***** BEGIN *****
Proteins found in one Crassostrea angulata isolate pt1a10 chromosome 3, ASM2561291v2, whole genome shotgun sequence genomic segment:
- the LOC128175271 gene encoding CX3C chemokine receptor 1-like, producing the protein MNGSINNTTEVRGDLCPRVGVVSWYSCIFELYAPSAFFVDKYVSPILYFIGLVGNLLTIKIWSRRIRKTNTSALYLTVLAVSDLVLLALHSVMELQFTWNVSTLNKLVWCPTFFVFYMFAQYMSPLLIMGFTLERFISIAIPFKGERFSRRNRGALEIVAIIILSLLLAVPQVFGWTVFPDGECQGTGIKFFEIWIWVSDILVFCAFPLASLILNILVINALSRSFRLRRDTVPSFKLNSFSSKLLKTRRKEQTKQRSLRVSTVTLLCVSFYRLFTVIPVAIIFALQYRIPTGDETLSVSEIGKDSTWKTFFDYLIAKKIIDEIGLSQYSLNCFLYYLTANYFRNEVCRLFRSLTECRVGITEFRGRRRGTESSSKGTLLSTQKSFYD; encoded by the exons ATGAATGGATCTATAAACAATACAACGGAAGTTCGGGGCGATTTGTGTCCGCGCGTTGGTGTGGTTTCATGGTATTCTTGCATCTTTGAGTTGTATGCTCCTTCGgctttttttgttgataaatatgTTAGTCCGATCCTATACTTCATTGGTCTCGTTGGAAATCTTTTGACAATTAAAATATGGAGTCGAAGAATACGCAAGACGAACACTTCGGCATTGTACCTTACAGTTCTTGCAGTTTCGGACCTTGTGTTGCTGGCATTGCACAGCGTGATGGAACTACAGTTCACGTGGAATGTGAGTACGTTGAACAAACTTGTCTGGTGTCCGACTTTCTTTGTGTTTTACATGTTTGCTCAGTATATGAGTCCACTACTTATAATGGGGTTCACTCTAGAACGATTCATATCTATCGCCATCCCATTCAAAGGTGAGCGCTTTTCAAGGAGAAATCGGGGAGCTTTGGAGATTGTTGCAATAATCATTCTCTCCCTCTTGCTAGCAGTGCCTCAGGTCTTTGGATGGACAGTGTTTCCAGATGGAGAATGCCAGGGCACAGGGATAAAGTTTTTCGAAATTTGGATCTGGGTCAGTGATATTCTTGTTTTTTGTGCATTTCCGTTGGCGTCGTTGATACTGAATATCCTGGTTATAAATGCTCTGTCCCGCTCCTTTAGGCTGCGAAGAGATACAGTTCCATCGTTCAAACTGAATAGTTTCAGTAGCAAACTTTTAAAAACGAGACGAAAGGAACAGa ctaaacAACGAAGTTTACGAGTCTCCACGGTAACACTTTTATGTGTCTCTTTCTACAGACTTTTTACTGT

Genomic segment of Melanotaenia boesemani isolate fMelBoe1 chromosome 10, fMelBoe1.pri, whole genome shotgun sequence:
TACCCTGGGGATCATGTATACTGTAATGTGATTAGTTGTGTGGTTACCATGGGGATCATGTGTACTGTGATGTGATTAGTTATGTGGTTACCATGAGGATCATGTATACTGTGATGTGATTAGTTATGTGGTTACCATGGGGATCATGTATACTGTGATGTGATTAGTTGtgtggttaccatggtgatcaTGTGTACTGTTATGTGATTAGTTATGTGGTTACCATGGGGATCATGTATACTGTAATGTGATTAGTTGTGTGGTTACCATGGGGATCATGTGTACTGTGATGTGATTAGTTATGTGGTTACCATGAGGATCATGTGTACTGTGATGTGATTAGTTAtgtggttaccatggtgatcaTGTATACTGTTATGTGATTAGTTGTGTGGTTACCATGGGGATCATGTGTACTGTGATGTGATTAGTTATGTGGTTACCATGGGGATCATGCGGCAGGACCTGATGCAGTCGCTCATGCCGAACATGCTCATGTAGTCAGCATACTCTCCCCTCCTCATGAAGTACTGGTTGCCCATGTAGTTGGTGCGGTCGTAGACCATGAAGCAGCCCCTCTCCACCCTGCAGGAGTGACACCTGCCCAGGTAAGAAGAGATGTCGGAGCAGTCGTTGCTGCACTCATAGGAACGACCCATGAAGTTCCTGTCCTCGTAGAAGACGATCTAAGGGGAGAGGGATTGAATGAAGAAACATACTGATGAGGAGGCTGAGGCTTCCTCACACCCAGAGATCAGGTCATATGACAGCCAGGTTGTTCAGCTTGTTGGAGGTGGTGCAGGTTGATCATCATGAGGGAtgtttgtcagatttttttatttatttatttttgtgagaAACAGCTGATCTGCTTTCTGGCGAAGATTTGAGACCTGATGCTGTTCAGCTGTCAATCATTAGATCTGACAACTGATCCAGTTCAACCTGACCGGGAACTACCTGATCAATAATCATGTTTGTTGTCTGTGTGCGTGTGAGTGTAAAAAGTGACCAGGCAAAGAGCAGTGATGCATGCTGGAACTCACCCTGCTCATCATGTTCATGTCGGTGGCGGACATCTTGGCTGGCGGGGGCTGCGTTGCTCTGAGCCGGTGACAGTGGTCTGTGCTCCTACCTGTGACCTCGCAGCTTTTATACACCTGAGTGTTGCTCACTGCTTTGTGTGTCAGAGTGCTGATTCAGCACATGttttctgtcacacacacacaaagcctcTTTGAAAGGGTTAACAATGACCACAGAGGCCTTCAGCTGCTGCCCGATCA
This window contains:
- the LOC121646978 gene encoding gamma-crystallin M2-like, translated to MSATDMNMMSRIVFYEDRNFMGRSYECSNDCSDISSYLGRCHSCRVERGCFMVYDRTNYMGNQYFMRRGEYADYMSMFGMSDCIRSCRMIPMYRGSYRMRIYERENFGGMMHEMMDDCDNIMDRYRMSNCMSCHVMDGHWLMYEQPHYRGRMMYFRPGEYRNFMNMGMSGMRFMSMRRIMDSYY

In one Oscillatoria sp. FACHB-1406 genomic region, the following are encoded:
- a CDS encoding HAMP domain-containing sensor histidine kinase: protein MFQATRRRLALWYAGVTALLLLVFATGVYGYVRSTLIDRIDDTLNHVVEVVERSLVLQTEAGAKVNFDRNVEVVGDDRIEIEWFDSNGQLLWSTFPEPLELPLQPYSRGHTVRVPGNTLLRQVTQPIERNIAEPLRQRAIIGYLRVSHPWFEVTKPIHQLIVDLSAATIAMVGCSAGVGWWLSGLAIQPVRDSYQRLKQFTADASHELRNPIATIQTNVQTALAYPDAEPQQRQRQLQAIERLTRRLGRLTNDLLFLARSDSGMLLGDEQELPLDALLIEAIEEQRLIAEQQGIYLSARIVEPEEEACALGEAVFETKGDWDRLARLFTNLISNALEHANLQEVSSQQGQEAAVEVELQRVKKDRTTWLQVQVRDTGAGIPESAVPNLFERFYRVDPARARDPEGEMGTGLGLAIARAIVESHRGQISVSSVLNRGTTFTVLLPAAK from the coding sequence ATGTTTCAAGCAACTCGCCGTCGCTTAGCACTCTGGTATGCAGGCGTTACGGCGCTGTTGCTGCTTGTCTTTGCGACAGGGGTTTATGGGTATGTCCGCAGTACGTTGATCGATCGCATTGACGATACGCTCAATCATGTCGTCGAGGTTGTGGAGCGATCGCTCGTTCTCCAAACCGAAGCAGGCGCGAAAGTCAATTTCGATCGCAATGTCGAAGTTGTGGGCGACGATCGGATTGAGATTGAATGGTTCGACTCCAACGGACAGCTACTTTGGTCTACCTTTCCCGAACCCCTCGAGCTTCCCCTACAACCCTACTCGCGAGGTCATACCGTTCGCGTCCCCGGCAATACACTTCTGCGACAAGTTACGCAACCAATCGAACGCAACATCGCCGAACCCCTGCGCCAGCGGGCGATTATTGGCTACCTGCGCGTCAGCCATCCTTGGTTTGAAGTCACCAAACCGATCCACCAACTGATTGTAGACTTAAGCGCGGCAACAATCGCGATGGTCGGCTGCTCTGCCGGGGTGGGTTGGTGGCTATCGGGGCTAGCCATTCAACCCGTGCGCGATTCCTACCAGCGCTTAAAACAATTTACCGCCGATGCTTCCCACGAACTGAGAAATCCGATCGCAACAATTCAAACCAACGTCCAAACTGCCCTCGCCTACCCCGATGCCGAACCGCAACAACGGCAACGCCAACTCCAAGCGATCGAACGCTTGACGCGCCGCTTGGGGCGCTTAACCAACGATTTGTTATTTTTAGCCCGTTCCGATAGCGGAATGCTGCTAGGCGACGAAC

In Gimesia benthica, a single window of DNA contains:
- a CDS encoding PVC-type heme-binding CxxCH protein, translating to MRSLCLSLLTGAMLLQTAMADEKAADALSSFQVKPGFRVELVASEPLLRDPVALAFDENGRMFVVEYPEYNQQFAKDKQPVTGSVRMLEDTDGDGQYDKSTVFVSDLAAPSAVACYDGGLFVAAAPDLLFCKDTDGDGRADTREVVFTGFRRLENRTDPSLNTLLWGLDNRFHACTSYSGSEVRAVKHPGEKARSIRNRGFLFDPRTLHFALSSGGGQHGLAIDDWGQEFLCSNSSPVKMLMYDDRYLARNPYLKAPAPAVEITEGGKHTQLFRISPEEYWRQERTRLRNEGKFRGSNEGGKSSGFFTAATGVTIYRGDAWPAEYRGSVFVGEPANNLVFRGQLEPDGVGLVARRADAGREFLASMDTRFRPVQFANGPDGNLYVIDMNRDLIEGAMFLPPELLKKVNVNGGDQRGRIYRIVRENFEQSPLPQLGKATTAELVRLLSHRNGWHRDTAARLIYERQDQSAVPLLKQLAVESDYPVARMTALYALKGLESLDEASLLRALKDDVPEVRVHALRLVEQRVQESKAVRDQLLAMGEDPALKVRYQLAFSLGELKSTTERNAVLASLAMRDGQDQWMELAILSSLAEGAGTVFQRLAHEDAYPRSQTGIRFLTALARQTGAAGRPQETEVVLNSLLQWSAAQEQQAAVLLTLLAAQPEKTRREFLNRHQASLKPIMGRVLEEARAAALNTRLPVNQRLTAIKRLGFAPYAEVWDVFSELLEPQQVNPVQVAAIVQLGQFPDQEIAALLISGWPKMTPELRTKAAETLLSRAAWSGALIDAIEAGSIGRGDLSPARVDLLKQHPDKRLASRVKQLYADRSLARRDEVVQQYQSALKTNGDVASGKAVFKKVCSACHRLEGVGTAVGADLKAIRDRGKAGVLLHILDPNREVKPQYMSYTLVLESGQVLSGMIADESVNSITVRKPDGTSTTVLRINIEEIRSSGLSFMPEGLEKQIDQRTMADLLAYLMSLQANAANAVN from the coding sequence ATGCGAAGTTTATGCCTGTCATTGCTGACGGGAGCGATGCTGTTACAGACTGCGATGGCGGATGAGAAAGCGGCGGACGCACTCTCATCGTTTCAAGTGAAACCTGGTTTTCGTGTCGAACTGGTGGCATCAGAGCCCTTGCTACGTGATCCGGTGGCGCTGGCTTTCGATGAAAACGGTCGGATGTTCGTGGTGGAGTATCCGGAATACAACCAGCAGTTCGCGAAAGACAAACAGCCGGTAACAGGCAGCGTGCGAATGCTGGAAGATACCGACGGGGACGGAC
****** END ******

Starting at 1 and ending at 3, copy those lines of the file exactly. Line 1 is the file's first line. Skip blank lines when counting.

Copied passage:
Proteins found in one Crassostrea angulata isolate pt1a10 chromosome 3, ASM2561291v2, whole genome shotgun sequence genomic segment:
- the LOC128175271 gene encoding CX3C chemokine receptor 1-like, producing the protein MNGSINNTTEVRGDLCPRVGVVSWYSCIFELYAPSAFFVDKYVSPILYFIGLVGNLLTIKIWSRRIRKTNTSALYLTVLAVSDLVLLALHSVMELQFTWNVSTLNKLVWCPTFFVFYMFAQYMSPLLIMGFTLERFISIAIPFKGERFSRRNRGALEIVAIIILSLLLAVPQVFGWTVFPDGECQGTGIKFFEIWIWVSDILVFCAFPLASLILNILVINALSRSFRLRRDTVPSFKLNSFSSKLLKTRRKEQTKQRSLRVSTVTLLCVSFYRLFTVIPVAIIFALQYRIPTGDETLSVSEIGKDSTWKTFFDYLIAKKIIDEIGLSQYSLNCFLYYLTANYFRNEVCRLFRSLTECRVGITEFRGRRRGTESSSKGTLLSTQKSFYD; encoded by the exons ATGAATGGATCTATAAACAATACAACGGAAGTTCGGGGCGATTTGTGTCCGCGCGTTGGTGTGGTTTCATGGTATTCTTGCATCTTTGAGTTGTATGCTCCTTCGgctttttttgttgataaatatgTTAGTCCGATCCTATACTTCATTGGTCTCGTTGGAAATCTTTTGACAATTAAAATATGGAGTCGAAGAATACGCAAGACGAACACTTCGGCATTGTACCTTACAGTTCTTGCAGTTTCGGACCTTGTGTTGCTGGCATTGCACAGCGTGATGGAACTACAGTTCACGTGGAATGTGAGTACGTTGAACAAACTTGTCTGGTGTCCGACTTTCTTTGTGTTTTACATGTTTGCTCAGTATATGAGTCCACTACTTATAATGGGGTTCACTCTAGAACGATTCATATCTATCGCCATCCCATTCAAAGGTGAGCGCTTTTCAAGGAGAAATCGGGGAGCTTTGGAGATTGTTGCAATAATCATTCTCTCCCTCTTGCTAGCAGTGCCTCAGGTCTTTGGATGGACAGTGTTTCCAGATGGAGAATGCCAGGGCACAGGGATAAAGTTTTTCGAAATTTGGATCTGGGTCAGTGATATTCTTGTTTTTTGTGCATTTCCGTTGGCGTCGTTGATACTGAATATCCTGGTTATAAATGCTCTGTCCCGCTCCTTTAGGCTGCGAAGAGATACAGTTCCATCGTTCAAACTGAATAGTTTCAGTAGCAAACTTTTAAAAACGAGACGAAAGGAACAGa ctaaacAACGAAGTTTACGAGTCTCCACGGTAACACTTTTATGTGTCTCTTTCTACAGACTTTTTACTGT

Genomic segment of Melanotaenia boesemani isolate fMelBoe1 chromosome 10, fMelBoe1.pri, whole genome shotgun sequence: